There’s nothing like a couple of major life events to make you realize how quickly time passes.
The first, my birthday, was just a few days ago. It wasn’t a major milestone, but it marked the passage of another year.
The funny thing is though, I didn’t wake up feeling any different than I had the day before. Or the year before. Or the decade before, for that matter.
The only real difference is the number on the end that I’m only reminded about when filling out paperwork at the doctor’s office or completing some random survey.
My husband and I like to joke about getting older. We talk about getting his and hers rocking chairs so we can sit on the porch and compare aches and pains, while sorting out the ever-increasing number of vitamins and pills we need (or will need to) take. We tell each other that any day we look down at the grass instead of up at it is a good day.
For the most part, I don’t think about age unless I have to.
Honestly, when asked about my age, I have to stop and think and often calculate how old I really am.
Sure, I see my kids getting older, but that’s just them. I can’t be aging, too. Can I?
And that brings me to the other milestone: the wedding of my stepson.
He was just 12 when he came into my life. He was slight and somewhat insecure but had the same fierce independent streak that I see in his father.
Though he only lived with us on and off in the past 20-odd years (has it really been that long?), he has always been an integral part of our family.
I’ve watched him get taller and weather a variety of complicated life situations. He’s gotten and lost jobs, moved here and there, and tried multiple times to try to find himself.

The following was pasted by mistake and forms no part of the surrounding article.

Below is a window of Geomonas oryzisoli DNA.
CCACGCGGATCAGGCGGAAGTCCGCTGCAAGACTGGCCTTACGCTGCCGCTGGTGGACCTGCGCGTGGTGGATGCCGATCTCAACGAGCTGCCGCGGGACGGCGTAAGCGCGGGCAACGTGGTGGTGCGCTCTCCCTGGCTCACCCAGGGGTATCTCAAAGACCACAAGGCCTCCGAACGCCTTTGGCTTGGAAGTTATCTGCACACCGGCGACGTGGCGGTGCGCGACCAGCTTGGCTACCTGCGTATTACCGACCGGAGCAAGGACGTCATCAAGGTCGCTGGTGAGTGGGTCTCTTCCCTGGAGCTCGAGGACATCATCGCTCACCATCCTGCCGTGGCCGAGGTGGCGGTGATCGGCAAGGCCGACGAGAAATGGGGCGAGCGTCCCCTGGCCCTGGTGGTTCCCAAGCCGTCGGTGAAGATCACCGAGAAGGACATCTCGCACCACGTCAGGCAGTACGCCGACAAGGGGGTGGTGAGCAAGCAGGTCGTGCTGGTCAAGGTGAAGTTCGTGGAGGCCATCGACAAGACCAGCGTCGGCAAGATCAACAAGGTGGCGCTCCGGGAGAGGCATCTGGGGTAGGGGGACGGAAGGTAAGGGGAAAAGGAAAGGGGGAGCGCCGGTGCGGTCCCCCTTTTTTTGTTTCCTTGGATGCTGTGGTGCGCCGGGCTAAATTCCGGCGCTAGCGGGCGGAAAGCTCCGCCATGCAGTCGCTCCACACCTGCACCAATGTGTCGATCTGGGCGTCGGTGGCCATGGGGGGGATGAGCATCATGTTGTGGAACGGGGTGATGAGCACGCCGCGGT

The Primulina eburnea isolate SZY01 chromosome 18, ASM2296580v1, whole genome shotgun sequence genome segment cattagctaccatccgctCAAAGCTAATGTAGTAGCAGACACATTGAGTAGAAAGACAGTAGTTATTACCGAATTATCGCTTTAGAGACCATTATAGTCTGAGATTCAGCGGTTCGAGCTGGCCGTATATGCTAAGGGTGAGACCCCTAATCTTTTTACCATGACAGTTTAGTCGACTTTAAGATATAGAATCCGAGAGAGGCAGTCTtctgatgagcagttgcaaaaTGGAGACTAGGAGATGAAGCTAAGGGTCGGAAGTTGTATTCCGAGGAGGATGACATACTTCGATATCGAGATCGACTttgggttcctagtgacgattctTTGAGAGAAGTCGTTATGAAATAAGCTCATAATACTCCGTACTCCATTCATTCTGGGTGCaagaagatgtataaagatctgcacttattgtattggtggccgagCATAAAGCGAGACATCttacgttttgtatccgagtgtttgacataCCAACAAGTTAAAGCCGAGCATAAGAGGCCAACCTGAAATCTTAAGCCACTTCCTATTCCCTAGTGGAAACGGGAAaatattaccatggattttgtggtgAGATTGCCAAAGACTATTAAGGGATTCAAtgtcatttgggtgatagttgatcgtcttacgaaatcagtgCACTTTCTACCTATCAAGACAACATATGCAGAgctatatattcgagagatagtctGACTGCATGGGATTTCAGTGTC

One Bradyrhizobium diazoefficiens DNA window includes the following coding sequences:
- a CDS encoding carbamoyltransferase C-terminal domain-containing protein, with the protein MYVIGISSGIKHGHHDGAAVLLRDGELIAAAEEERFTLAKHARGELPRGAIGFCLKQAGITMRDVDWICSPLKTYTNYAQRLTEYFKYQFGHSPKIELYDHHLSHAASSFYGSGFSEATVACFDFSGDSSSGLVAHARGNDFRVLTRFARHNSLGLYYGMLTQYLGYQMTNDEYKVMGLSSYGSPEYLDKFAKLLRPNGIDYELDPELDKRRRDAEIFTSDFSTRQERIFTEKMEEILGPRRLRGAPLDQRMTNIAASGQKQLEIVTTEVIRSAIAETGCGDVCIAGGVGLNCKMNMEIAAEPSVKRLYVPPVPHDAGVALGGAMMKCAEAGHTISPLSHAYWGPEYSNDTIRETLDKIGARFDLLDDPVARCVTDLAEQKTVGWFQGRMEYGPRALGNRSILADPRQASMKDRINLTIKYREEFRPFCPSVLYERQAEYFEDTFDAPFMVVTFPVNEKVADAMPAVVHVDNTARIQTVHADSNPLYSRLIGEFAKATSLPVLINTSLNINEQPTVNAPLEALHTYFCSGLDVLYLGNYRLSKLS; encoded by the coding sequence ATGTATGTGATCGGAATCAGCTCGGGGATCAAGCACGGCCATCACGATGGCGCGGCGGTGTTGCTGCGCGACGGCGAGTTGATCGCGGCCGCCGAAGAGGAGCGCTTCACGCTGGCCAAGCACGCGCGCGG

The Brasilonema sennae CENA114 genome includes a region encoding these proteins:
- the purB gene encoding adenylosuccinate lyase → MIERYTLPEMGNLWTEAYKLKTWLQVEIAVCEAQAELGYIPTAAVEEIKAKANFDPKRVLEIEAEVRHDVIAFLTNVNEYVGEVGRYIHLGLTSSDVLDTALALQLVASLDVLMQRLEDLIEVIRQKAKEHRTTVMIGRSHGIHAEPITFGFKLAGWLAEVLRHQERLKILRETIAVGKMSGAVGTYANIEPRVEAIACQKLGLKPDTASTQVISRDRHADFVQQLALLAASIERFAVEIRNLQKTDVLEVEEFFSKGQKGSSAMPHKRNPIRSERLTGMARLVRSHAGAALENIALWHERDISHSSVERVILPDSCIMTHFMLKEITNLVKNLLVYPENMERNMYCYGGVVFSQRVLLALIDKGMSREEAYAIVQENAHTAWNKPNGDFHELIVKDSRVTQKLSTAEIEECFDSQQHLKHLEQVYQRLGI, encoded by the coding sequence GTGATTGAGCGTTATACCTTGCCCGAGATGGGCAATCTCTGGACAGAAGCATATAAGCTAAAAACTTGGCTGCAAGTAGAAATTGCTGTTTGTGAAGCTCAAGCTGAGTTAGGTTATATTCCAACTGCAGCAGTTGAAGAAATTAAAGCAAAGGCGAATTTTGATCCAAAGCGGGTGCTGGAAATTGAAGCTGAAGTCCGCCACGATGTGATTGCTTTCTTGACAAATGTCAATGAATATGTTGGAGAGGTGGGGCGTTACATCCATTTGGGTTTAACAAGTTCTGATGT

And through it all, I saw him as that sweet 12-year-old who was unsure of his place in my world as well as his own.
That has all changed.
Now living halfway across the country, he has matured into a caring and thoughtful young man. I never imagined that he was anywhere near ready for the responsibility that comes with marriage, but the years that have passed have been good to him.
Seeing him dote on his fiancee and her ill mother proved that all those lessons we tried to teach and thought we failed at did manage to hit home.
In the days and hours before the ceremony, he took charge of the situation. He sought advice when and where needed, then considered each answer carefully. Wise decisions were made and he showed us what a difference a few years can make.
It made me proud.
Mostly though, I was happy to see how happy the past few years have made him.
We may not always be able to feel or see so clearly the differences that come with each birthday, yet they are there. The years have a way of sneaking up on us, and try as we might, we can’t slow them down.
— Hali Bernstein Saylor is editor of the Boulder City Review. She can be reached at email@example.com or at 702-586-9523. Follow @HalisComment on Twitter.